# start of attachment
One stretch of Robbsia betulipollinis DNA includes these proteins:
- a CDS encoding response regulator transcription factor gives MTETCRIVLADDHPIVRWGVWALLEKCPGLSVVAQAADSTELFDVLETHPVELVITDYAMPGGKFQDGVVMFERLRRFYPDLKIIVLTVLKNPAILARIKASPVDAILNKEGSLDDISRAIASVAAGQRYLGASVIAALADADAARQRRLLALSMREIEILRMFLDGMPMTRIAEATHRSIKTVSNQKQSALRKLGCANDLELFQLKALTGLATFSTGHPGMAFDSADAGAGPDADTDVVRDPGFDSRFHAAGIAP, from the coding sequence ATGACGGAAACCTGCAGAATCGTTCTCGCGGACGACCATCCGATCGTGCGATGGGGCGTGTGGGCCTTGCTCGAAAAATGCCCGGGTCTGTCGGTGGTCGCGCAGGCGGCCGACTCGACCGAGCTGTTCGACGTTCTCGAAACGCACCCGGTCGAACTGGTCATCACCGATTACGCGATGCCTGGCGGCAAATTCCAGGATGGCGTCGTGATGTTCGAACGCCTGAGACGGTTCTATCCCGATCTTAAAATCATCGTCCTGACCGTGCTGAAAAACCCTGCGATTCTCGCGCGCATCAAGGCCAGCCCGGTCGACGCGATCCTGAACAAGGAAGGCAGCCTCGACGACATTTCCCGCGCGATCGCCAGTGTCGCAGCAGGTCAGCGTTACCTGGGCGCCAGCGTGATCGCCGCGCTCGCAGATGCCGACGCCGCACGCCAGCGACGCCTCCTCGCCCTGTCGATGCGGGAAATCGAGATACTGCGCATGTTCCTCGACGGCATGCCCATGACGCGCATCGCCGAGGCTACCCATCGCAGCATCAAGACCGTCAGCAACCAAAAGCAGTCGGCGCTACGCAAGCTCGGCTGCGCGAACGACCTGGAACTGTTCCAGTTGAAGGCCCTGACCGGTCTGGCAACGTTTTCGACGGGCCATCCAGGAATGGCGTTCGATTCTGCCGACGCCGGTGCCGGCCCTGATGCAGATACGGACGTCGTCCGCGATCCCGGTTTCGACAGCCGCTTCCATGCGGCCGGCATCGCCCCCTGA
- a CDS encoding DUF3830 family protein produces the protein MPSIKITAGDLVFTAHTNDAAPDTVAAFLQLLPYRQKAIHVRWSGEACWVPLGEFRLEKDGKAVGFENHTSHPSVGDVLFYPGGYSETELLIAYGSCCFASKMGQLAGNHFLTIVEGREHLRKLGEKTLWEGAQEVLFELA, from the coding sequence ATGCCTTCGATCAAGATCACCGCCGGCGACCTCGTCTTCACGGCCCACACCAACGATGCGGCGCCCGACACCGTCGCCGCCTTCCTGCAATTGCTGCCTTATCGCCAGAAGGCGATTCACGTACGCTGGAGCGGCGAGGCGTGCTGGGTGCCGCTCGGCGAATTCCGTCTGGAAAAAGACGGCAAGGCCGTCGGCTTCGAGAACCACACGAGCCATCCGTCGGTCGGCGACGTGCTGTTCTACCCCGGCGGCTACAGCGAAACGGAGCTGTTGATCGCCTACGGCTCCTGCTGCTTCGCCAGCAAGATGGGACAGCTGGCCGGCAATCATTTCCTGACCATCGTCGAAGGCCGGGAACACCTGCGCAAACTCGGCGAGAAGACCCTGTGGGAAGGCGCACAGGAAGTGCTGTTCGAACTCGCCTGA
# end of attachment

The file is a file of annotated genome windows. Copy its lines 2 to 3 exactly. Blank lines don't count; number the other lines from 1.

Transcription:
- a CDS encoding response regulator transcription factor gives MTETCRIVLADDHPIVRWGVWALLEKCPGLSVVAQAADSTELFDVLETHPVELVITDYAMPGGKFQDGVVMFERLRRFYPDLKIIVLTVLKNPAILARIKASPVDAILNKEGSLDDISRAIASVAAGQRYLGASVIAALADADAARQRRLLALSMREIEILRMFLDGMPMTRIAEATHRSIKTVSNQKQSALRKLGCANDLELFQLKALTGLATFSTGHPGMAFDSADAGAGPDADTDVVRDPGFDSRFHAAGIAP, from the coding sequence ATGACGGAAACCTGCAGAATCGTTCTCGCGGACGACCATCCGATCGTGCGATGGGGCGTGTGGGCCTTGCTCGAAAAATGCCCGGGTCTGTCGGTGGTCGCGCAGGCGGCCGACTCGACCGAGCTGTTCGACGTTCTCGAAACGCACCCGGTCGAACTGGTCATCACCGATTACGCGATGCCTGGCGGCAAATTCCAGGATGGCGTCGTGATGTTCGAACGCCTGAGACGGTTCTATCCCGATCTTAAAATCATCGTCCTGACCGTGCTGAAAAACCCTGCGATTCTCGCGCGCATCAAGGCCAGCCCGGTCGACGCGATCCTGAACAAGGAAGGCAGCCTCGACGACATTTCCCGCGCGATCGCCAGTGTCGCAGCAGGTCAGCGTTACCTGGGCGCCAGCGTGATCGCCGCGCTCGCAGATGCCGACGCCGCACGCCAGCGACGCCTCCTCGCCCTGTCGATGCGGGAAATCGAGATACTGCGCATGTTCCTCGACGGCATGCCCATGACGCGCATCGCCGAGGCTACCCATCGCAGCATCAAGACCGTCAGCAACCAAAAGCAGTCGGCGCTACGCAAGCTCGGCTGCGCGAACGACCTGGAACTGTTCCAGTTGAAGGCCCTGACCGGTCTGGCAACGTTTTCGACGGGCCATCCAGGAATGGCGTTCGATTCTGCCGACGCCGGTGCCGGCCCTGATGCAGATACGGACGTCGTCCGCGATCCCGGTTTCGACAGCCGCTTCCATGCGGCCGGCATCGCCCCCTGA
- a CDS encoding DUF3830 family protein produces the protein MPSIKITAGDLVFTAHTNDAAPDTVAAFLQLLPYRQKAIHVRWSGEACWVPLGEFRLEKDGKAVGFENHTSHPSVGDVLFYPGGYSETELLIAYGSCCFASKMGQLAGNHFLTIVEGREHLRKLGEKTLWEGAQEVLFELA, from the coding sequence ATGCCTTCGATCAAGATCACCGCCGGCGACCTCGTCTTCACGGCCCACACCAACGATGCGGCGCCCGACACCGTCGCCGCCTTCCTGCAATTGCTGCCTTATCGCCAGAAGGCGATTCACGTACGCTGGAGCGGCGAGGCGTGCTGGGTGCCGCTCGGCGAATTCCGTCTGGAAAAAGACGGCAAGGCCGTCGGCTTCGAGAACCACACGAGCCATCCGTCGGTCGGCGACGTGCTGTTCTACCCCGGCGGCTACAGCGAAACGGAGCTGTTGATCGCCTACGGCTCCTGCTGCTTCGCCAGCAAGATGGGACAGCTGGCCGGCAATCATTTCCTGACCATCGTCGAAGGCCGGGAACACCTGCGCAAACTCGGCGAGAAGACCCTGTGGGAAGGCGCACAGGAAGTGCTGTTCGAACTCGCCTGA